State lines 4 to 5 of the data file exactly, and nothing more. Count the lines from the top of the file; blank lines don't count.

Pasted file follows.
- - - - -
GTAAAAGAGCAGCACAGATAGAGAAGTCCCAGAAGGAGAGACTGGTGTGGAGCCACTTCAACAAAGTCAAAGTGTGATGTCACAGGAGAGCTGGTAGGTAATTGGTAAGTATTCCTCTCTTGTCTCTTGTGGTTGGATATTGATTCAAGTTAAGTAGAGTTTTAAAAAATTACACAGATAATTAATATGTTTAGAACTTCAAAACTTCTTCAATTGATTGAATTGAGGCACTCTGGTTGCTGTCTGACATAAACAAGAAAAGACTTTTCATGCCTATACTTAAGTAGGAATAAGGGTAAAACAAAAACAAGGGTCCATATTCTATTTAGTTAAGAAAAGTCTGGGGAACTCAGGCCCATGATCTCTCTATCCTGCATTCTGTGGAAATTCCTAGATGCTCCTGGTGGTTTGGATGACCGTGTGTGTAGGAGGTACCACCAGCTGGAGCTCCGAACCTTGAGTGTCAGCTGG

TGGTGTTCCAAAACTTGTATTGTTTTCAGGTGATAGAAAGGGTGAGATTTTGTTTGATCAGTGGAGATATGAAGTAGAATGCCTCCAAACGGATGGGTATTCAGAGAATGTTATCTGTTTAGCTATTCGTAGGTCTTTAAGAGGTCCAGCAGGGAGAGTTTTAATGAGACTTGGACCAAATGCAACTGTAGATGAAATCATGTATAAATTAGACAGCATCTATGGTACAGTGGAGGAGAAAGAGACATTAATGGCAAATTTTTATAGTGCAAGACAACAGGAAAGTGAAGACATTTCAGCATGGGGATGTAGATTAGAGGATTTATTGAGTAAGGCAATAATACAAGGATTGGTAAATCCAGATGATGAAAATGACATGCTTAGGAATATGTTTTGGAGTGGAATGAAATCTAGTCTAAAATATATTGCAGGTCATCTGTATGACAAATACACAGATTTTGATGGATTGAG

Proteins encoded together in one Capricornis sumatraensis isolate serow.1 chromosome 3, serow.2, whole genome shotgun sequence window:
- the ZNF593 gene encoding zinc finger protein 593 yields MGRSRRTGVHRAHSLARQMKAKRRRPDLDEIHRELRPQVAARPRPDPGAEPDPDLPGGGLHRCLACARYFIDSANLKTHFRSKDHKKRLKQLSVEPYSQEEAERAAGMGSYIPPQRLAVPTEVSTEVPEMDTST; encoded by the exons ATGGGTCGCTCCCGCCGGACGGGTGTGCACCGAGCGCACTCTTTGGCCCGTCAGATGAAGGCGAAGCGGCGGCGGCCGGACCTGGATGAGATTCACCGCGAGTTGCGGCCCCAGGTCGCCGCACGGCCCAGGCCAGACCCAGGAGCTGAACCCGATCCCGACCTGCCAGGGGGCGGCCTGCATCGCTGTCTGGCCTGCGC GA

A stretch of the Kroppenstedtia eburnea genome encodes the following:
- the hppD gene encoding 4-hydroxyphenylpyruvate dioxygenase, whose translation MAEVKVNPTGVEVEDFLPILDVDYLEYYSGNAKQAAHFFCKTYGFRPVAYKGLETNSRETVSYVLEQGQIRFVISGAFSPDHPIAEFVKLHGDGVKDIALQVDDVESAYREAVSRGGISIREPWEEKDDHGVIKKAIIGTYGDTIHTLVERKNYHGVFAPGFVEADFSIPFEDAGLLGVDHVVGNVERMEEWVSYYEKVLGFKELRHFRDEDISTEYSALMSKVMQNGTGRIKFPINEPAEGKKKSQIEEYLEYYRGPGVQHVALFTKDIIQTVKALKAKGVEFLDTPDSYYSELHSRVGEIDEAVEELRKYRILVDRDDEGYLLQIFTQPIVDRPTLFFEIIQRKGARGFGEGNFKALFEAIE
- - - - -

- the ZNF593 gene encoding zinc finger protein 593 yields MGRSRRTGVHRAHSLARQMKAKRRRPDLDEIHRELRPQVAARPRPDPGAEPDPDLPGGGLHRCLACARYFIDSANLKTHFRSKDHKKRLKQLSVEPYSQEEAERAAGMGSYIPPQRLAVPTEVSTEVPEMDTST; encoded by the exons ATGGGTCGCTCCCGCCGGACGGGTGTGCACCGAGCGCACTCTTTGGCCCGTCAGATGAAGGCGAAGCGGCGGCGGCCGGACCTGGATGAGATTCACCGCGAGTTGCGGCCCCAGGTCGCCGCACGGCCCAGGCCAGACCCAGGAGCTGAACCCGATCCCGACCTGCCAGGGGGCGGCCTGCATCGCTGTCTGGCCTGCGC GA

A stretch of the Kroppenstedtia eburnea genome encodes the following: